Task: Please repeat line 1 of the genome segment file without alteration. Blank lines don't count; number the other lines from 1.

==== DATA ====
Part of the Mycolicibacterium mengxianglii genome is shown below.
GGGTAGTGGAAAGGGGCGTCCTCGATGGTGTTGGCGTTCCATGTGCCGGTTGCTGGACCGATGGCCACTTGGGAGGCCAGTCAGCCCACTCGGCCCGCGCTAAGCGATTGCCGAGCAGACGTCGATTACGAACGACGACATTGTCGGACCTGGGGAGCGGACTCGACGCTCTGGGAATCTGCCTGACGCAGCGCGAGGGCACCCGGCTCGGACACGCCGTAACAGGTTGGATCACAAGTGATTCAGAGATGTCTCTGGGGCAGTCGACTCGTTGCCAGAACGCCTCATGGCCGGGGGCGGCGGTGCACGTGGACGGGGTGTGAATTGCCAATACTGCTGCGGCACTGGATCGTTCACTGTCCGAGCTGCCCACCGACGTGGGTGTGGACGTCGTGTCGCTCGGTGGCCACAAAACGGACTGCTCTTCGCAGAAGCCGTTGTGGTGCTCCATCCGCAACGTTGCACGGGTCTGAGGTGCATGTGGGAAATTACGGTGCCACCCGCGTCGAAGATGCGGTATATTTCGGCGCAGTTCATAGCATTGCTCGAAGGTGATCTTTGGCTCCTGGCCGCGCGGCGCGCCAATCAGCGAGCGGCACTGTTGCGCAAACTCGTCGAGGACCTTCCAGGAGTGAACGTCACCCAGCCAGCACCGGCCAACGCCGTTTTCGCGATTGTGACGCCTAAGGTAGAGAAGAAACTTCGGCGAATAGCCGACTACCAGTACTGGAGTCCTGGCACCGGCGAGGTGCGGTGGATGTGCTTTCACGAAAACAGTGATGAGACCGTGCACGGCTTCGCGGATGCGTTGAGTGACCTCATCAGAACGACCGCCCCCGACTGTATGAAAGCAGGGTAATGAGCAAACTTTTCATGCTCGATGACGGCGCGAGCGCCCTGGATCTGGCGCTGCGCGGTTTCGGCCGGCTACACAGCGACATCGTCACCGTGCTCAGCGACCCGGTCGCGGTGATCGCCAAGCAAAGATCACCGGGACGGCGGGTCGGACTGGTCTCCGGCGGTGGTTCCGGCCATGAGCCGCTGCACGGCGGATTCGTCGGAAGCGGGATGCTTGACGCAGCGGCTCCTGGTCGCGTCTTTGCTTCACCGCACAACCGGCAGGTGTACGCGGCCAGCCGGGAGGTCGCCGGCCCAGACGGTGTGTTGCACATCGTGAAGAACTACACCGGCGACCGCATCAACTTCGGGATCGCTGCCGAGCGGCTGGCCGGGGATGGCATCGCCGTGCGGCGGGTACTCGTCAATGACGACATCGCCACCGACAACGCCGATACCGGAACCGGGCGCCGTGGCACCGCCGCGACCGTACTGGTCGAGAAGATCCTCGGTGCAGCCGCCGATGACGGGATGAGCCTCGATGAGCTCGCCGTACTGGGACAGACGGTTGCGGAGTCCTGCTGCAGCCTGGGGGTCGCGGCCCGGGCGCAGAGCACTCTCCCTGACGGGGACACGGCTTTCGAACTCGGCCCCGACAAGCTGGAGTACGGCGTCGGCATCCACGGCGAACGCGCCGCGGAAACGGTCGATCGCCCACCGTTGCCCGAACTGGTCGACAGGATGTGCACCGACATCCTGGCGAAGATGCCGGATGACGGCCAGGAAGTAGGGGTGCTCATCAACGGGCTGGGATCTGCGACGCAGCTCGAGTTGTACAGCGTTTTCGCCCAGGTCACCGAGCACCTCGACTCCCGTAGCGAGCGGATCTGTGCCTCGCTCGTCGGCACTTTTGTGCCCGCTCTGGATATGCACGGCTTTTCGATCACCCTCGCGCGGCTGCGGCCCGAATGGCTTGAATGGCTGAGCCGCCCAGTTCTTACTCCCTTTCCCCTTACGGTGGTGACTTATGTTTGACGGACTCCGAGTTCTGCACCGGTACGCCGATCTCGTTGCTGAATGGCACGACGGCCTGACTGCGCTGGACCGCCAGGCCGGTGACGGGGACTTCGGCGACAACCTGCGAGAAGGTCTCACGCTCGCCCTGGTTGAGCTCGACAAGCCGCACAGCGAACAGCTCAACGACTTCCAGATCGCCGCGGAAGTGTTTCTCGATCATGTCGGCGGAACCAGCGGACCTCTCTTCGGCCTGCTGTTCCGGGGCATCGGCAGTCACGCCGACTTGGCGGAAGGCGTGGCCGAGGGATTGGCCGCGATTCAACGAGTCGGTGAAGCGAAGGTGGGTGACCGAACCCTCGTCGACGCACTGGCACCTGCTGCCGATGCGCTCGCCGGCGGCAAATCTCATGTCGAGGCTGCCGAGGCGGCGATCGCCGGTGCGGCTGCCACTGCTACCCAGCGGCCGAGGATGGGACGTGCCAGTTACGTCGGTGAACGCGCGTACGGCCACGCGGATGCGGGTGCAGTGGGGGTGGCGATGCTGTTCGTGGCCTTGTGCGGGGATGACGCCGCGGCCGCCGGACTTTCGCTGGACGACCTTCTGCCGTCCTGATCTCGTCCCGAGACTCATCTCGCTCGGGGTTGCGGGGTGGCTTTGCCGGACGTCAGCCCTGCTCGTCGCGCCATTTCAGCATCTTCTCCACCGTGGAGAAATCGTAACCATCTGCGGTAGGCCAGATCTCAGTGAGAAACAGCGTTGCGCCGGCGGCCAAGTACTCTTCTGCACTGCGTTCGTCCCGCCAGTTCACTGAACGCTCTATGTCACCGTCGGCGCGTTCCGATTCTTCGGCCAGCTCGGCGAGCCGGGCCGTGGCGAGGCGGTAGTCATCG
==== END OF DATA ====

Part of the Mycolicibacterium mengxianglii genome is shown below.